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ICLR: Chancery Division/1934/In re A BANKRUPTCY NOTICE. [No. 171 of 1934.] - [1934] Ch. 431 [1934] Ch. 431 [COURT OF APPEAL]

In re A BANKRUPTCY NOTICE. [No. 171 of 1934.]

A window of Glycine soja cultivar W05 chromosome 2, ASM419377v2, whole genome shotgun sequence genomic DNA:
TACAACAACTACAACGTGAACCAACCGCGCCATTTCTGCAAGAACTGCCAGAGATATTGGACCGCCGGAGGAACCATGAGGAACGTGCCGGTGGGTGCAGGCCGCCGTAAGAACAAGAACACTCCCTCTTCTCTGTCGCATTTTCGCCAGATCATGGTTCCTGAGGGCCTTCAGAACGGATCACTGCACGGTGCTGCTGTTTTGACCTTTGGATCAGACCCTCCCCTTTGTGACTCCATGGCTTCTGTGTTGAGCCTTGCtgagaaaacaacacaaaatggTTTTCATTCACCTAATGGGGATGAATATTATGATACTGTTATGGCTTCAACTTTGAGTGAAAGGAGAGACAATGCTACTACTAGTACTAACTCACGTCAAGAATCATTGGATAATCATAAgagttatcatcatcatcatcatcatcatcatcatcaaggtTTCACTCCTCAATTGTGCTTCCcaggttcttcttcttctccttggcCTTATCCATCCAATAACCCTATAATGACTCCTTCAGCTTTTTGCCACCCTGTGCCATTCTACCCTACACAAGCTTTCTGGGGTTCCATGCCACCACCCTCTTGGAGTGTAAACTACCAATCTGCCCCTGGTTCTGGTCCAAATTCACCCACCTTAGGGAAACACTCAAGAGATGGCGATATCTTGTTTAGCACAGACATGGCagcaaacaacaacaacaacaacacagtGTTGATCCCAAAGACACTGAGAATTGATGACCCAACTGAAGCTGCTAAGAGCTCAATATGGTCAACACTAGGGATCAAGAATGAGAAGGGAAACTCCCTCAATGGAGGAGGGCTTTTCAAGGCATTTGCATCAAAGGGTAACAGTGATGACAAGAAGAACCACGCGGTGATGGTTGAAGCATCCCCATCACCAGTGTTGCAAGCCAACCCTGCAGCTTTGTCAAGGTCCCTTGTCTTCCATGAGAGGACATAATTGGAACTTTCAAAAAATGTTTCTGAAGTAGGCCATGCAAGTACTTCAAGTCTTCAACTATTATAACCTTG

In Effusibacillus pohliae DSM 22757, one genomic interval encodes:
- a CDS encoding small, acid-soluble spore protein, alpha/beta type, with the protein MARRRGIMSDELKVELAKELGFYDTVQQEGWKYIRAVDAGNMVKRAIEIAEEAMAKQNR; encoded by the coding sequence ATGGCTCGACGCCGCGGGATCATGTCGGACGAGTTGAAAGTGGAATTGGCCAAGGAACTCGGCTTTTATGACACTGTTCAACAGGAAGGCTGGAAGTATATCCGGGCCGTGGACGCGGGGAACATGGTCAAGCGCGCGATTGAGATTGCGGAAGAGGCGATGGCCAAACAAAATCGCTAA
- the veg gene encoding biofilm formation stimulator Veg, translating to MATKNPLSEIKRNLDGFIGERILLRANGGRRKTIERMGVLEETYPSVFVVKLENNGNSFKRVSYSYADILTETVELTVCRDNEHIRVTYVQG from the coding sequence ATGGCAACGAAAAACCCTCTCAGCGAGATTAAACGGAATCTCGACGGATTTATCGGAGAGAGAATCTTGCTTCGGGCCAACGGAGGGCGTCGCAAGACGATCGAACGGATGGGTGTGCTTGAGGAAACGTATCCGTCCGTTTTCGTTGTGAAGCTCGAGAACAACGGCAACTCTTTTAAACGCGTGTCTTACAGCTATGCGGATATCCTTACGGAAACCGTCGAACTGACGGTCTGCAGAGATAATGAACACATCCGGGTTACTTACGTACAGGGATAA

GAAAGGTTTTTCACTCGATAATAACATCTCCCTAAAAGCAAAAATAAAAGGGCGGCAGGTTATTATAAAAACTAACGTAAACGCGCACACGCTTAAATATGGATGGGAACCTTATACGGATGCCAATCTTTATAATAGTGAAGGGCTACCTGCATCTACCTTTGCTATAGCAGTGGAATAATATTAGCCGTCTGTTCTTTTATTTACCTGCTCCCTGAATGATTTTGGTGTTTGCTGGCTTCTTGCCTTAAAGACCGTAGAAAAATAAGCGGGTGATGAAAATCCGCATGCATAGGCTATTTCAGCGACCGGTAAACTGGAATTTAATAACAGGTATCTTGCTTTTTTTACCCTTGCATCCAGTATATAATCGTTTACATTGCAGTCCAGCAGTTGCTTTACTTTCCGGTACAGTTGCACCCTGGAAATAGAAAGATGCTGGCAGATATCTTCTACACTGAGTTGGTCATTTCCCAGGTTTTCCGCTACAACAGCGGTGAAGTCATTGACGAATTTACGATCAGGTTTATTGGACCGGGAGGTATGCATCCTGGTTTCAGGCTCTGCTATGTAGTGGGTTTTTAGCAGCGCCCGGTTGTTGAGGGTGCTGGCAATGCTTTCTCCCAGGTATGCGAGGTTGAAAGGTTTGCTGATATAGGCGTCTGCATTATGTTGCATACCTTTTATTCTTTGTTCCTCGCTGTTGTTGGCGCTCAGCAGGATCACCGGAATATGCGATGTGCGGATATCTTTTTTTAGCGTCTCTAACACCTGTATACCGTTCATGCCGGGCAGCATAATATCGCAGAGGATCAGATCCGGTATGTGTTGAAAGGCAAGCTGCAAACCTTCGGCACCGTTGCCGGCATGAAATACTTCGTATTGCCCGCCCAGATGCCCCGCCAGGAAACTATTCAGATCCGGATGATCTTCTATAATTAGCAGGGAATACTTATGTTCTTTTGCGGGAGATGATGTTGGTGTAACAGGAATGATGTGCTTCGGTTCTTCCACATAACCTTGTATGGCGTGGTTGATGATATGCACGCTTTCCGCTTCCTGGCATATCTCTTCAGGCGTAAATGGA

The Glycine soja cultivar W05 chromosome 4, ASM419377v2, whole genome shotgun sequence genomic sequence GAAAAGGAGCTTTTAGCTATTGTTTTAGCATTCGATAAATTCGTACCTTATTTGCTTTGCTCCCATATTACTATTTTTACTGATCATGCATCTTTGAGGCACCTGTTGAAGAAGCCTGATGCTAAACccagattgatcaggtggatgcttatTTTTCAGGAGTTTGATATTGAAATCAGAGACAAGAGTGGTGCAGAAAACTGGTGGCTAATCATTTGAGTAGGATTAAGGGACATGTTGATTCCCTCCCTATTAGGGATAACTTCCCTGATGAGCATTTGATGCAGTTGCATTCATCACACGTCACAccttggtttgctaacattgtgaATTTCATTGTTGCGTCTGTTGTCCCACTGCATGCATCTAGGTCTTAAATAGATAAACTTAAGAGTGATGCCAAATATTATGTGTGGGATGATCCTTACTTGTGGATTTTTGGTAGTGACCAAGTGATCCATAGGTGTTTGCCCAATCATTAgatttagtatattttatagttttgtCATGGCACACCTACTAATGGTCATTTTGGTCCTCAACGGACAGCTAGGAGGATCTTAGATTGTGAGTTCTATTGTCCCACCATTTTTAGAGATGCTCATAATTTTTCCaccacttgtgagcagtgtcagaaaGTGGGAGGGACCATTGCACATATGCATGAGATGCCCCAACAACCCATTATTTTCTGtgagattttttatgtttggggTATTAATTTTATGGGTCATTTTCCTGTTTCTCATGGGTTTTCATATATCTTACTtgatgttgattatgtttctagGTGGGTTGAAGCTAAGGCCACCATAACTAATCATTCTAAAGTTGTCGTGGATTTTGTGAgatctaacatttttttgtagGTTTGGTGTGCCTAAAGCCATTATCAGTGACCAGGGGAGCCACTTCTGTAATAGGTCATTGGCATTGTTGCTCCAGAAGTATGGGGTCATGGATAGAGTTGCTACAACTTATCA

1934 March 23. LORD HANWORTH M.R., ROMER and MAUGHAM L.JJ. Bankruptcy Notice - Counterclaim, set-off or cross-demand - Pending Chancery proceedings by Debtor against Creditor - Subsequent action in King's Bench Division by Creditor against Debtor in respect of different transaction - Judgment obtained - Claim by Debtor to set-off - Bankruptcy Act, 1914 (4 & 5 Geo. 5, c. 59), s. 1, sub-s. 1 (g) - Bankruptcy Rules, 1915, r. 140, sub-r. 2. In a pending action in the Chancery Division a debtor claimed a declaration that he was entitled to a charge on the proceeds of certain property in the hands of trustees in priority to the creditor. In a subsequent action in the King's Bench Division brought by the creditor against the debtor in respect of a different transaction the creditor obtained judgment in respect of which he issued a bankruptcy notice. On an application by the debtor under s. 1, sub-s. 1 (g), of the Bankruptcy Act, 1914, to have the bankruptcy notice set aside: Held, that the claim in the Chancery action was not a "counter-claim, [1934] Ch. 431 Page 432 set-off or cross-demand" within the meaning of the sub-section, and was not therefore a ground for setting aside the bankruptcy notice. APPEAL from Mr. Registrar Warmington setting aside a bankruptcy notice. In April, 1933, the debtor commenced proceedings in the Chancery Division against the creditor and two other persons who were trustees. In that action he claimed that he was entitled to two charges amounting together to 2750l. on certain properties for moneys advanced in respect of a transaction in which the debtor and the creditor were interested and asked for a declaration that on the sale of the properties the debtor and creditor were entitled to a half share each in any profits resulting from the transaction and to have an account taken. The creditor denied that the debtor had any such rights. Notice of the trial of this action had been given and it was expected that the action would shortly be heard. On September 15, 1933, the creditor commenced an action in the King's Bench Division against the debtor based on a covenant in a mortgage deed claiming a sum of 2057l. 2s. 11d. This mortgage had no connection with the properties or the transaction the subject of the action in the Chancery Division. The debtor admitted the liability but disputed the amount, and after a hearing before an Official Referee the creditor obtained judgment on January 16, 1934, for 1249l. 9s. 1d., and on January 23, 1934, issued the bankruptcy notice.